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The Happee Times 

Invest in your Happiness


October 2021

HappeeMindz Squid Game 1.jpg


Understanding The Psyche Of The Squid Game Characters

Maslow’s Hierarchy of Needs 

Ambiguity Aversion

Understanding the Psyche of Squid Game characters

The show Squid Game has taken the world by storm. It has become Netflix’s biggest show ever and has been watched by more than 142 million households within a month since its release. The show offered a thrilling yet dark perspective on what humans would act like in a dystopian game where their life is on the line, and there is a possibility of winning 4.56 billion won. It took the viewers on an emotional rollercoaster ride by featuring emotions like empathy, fear, guilt, helplessness, and anxiety. We decided to analyze Squid Game from a psychological perspective and dive deep into the thought processes of the characters. Please note, that this is our personal and subjective opinion.

Disclaimer: *Spoilers ahead!*

In Squid Game, we see the players regress to their raw animal instincts and treat each other brutally in order to win. In order to understand the psychology behind their actions, we can take a look at Maslow’s hierarchy of needs. The games threatened the most basic human needs of the players – their safety and physiological needs. The players were in an extremely unpredictable situation and had to be on guard, constantly. It was a matter of life or death for them and hence, we witnessed the players solely depending on their survival instincts and omitting the line between good and evil.

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Maslow’s Hierarchy of Needs

Player 456: Gi-hun

Seong Gi-hun, the protagonist of this show, has been portrayed as a kind-hearted and empathetic individual. We can, in almost every game, think of a scene that conveys his strong beliefs and value system. From him choosing Il-Nam, the supposedly weak link, as his partner for the 4th game to wanting to quit at the last moment and give up the money to save his friend, Sang-woo, we get the idea that the lives of those he loved meant more to him than the cash prize or this game. 

What dilutes our positive view of his character is his gambling addiction. The fact that he continued to impulsively bet even after being in complete debt because of it and even ended up using his mother’s savings. 

Interestingly, he continued to live the way he did, maybe in even worse conditions, after winning the huge cash prize. The reasons behind this could be several. He could’ve been traumatized after witnessing an unimaginable number of deaths, including the people he was close to. Maybe it was the survivor's guilt. Him not using the money for a long time could be attributed to the fact that he might’ve felt that all that cash prize was blood money, that cost 455 deaths.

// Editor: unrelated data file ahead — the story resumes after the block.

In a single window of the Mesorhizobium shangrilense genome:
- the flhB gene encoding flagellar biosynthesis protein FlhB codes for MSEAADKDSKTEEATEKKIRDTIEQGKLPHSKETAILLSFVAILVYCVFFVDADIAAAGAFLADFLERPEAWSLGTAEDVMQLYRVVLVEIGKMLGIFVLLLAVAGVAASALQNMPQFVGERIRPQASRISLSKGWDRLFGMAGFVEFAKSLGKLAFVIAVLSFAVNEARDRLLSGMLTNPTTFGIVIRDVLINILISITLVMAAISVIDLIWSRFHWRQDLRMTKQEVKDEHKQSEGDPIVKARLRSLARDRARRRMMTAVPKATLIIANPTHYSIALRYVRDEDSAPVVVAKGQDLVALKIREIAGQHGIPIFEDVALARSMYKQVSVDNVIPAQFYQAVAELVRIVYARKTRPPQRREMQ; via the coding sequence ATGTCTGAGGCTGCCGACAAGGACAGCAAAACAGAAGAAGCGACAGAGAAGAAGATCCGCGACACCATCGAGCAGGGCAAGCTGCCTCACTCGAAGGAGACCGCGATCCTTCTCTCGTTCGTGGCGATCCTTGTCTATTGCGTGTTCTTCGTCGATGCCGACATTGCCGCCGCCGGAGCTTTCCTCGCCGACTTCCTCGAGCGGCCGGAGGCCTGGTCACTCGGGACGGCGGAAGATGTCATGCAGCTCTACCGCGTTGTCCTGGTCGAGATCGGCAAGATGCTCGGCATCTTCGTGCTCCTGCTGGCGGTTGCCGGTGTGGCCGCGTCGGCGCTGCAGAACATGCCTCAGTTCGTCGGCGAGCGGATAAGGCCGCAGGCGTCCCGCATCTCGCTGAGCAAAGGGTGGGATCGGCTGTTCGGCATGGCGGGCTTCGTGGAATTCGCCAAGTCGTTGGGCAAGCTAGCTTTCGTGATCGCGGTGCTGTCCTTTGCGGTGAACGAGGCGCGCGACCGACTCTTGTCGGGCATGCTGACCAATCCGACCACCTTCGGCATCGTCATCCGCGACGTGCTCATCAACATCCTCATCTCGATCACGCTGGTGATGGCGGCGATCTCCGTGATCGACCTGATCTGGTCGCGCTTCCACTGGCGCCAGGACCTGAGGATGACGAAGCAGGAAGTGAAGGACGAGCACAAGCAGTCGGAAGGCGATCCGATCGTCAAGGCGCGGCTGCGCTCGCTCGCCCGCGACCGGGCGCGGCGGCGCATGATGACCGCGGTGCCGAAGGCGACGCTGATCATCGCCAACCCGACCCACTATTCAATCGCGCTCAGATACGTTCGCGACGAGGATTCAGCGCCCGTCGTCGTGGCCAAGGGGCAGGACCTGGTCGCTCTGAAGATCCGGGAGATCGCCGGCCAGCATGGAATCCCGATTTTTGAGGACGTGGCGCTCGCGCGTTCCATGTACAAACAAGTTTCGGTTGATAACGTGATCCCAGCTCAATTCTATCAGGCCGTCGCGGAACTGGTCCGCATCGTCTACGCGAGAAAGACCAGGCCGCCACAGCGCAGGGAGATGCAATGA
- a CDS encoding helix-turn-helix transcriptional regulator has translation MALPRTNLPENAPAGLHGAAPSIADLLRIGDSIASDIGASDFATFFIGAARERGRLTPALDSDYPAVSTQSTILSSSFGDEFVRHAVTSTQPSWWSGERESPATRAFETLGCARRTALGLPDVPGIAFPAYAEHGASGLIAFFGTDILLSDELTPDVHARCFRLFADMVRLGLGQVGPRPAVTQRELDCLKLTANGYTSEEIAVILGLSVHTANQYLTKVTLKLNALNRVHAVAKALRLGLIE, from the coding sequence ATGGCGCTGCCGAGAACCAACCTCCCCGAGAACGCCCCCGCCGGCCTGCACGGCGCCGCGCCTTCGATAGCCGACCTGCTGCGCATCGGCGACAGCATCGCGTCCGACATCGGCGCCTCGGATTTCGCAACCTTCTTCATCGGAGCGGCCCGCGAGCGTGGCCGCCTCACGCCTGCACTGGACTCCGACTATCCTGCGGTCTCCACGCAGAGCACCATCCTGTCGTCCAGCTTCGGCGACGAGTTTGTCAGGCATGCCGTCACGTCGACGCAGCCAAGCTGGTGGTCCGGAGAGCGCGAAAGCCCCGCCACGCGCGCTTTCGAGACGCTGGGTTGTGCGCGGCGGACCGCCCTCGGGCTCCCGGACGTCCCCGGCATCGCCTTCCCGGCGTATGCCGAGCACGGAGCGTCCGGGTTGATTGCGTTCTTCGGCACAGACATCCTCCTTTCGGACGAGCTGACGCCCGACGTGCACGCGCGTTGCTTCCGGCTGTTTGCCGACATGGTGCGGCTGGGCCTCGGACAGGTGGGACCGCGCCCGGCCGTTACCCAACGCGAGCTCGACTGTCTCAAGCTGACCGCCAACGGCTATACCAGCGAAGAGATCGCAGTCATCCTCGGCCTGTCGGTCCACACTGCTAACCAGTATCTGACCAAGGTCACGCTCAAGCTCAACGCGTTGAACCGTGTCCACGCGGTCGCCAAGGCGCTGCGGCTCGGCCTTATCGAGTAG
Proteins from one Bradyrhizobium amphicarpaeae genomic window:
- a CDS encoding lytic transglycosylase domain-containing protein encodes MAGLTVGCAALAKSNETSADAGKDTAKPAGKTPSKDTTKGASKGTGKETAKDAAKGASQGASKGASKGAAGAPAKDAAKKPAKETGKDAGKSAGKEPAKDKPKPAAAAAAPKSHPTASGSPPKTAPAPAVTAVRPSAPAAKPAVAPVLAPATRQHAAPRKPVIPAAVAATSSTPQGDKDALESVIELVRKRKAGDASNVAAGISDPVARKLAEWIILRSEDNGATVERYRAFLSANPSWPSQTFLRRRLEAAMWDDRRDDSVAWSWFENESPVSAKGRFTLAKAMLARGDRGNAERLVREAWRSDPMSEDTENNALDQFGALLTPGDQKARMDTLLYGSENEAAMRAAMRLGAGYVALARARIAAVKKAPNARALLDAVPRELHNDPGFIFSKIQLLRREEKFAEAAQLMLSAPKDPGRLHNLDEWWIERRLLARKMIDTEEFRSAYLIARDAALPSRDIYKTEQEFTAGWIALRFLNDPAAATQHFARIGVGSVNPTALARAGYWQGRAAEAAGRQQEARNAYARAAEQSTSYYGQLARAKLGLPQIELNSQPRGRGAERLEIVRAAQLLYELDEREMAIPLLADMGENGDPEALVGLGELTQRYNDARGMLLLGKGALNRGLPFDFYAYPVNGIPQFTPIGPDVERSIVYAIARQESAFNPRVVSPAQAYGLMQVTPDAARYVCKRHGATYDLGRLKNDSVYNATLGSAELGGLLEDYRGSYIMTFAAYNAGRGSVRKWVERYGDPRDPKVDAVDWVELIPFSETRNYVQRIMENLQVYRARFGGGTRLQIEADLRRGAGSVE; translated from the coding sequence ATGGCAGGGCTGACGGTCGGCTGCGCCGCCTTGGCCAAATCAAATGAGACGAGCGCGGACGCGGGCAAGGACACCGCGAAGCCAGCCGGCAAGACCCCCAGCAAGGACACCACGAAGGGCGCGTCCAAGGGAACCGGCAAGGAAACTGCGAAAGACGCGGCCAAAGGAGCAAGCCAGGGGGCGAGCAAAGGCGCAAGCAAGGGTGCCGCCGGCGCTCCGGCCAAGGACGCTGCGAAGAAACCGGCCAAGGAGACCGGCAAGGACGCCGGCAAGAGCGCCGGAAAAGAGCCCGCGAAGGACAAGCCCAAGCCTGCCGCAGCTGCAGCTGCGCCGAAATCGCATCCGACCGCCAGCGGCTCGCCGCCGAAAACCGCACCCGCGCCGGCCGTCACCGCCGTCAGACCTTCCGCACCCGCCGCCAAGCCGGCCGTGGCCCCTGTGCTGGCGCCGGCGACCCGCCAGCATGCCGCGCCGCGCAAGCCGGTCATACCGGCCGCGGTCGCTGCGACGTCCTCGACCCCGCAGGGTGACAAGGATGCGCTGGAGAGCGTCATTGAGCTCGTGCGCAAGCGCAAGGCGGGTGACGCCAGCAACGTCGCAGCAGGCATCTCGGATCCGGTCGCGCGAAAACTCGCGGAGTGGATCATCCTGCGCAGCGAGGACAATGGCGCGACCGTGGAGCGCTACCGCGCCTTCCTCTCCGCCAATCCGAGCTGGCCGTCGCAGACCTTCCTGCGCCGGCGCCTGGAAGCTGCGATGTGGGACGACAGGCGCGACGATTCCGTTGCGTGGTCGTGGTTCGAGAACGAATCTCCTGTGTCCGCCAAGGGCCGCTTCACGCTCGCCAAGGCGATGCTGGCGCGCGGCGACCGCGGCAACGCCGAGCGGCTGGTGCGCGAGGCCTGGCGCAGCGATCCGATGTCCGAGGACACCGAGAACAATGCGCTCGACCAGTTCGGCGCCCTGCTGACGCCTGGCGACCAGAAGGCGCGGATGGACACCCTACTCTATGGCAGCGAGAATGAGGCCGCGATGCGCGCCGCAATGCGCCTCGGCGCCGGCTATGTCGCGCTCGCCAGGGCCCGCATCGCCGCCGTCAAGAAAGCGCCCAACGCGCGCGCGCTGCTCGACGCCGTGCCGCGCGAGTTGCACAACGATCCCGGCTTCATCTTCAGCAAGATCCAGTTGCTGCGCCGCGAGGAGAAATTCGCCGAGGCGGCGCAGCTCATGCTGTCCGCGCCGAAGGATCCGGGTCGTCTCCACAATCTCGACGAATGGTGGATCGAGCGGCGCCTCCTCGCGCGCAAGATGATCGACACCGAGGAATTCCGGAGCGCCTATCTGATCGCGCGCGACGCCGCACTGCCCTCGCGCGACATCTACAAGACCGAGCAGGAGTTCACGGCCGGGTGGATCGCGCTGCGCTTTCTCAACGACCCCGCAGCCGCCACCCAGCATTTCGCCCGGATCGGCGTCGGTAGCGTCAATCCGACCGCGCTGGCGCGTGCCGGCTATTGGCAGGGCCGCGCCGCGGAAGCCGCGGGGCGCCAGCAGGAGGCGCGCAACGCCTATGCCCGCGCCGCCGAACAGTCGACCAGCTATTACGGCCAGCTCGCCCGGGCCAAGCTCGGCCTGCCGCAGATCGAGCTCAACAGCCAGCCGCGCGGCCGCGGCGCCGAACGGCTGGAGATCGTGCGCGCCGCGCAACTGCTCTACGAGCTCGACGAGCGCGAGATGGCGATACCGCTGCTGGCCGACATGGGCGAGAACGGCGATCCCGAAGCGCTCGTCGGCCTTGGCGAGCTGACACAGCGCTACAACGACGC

There is a lot that we learn from his character. 

The first thing is, unlike him, one should prioritize their needs over their wants in times of crisis. Even in a condition where he was living on the edge, he decided to use his mother’s money to gamble instead of utilizing in a way that could promise him a step towards a better life.

Money does not always equal peace and happiness. Even after having access to 45.6 billion won, on the swipe of a card, he lived a life filled with grim and despair. This can be attributed to the cost he had to pay for this money. 

Another thing that made his character touch all of our hearts is the fact that he was a nice person, at heart, and cared about his loved ones, even though he had known them for a brief while. 

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Player 218: Sang-woo

Having graduated from a prestigious university in Seoul, Sang-woo earned his reputation as an intelligent and successful individual. However, it seemed like his greed for money and the desire to keep up with his reputation left him in dire straits. He even used his mother’s shop as collateral for a loan. Upon entering the games, Sang-woo displayed a ruthless desire to win, even at the cost of other players’ lives. His intellect proved to be his strength as he guessed what the second game could be and also came up with an idea at the last minute to save his team in the game of tug-of-war. 

Sang-woo’s greed for money and his desire to keep up his reputation of being a successful man was the reason why he wanted to win, no matter the means. Even if it meant killing an already injured Sae-byeok, so that she and Gi-hun could not cast a majority vote to leave the games.

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Player 067: Sae-byeok

Sae-byeok, a character that almost everyone would be fond of, can be seen as an unfaltering strong female. Her being a defector from North Korea, losing her dad while crossing the border, seeing her mom get captured by the soldiers, and having to deal with smugglers while arranging money to get her mom to South Korea indicates why she was always on guard and believed she couldn’t trust anyone. 

Even after living an arduous life, she has been seen holding onto her humanity till the very end. This can be sensed in the scene where she tries to stop Gi-hun from stabbing Sang-woo, saying “Don’t do it. This isn’t you. You are a good person at heart”.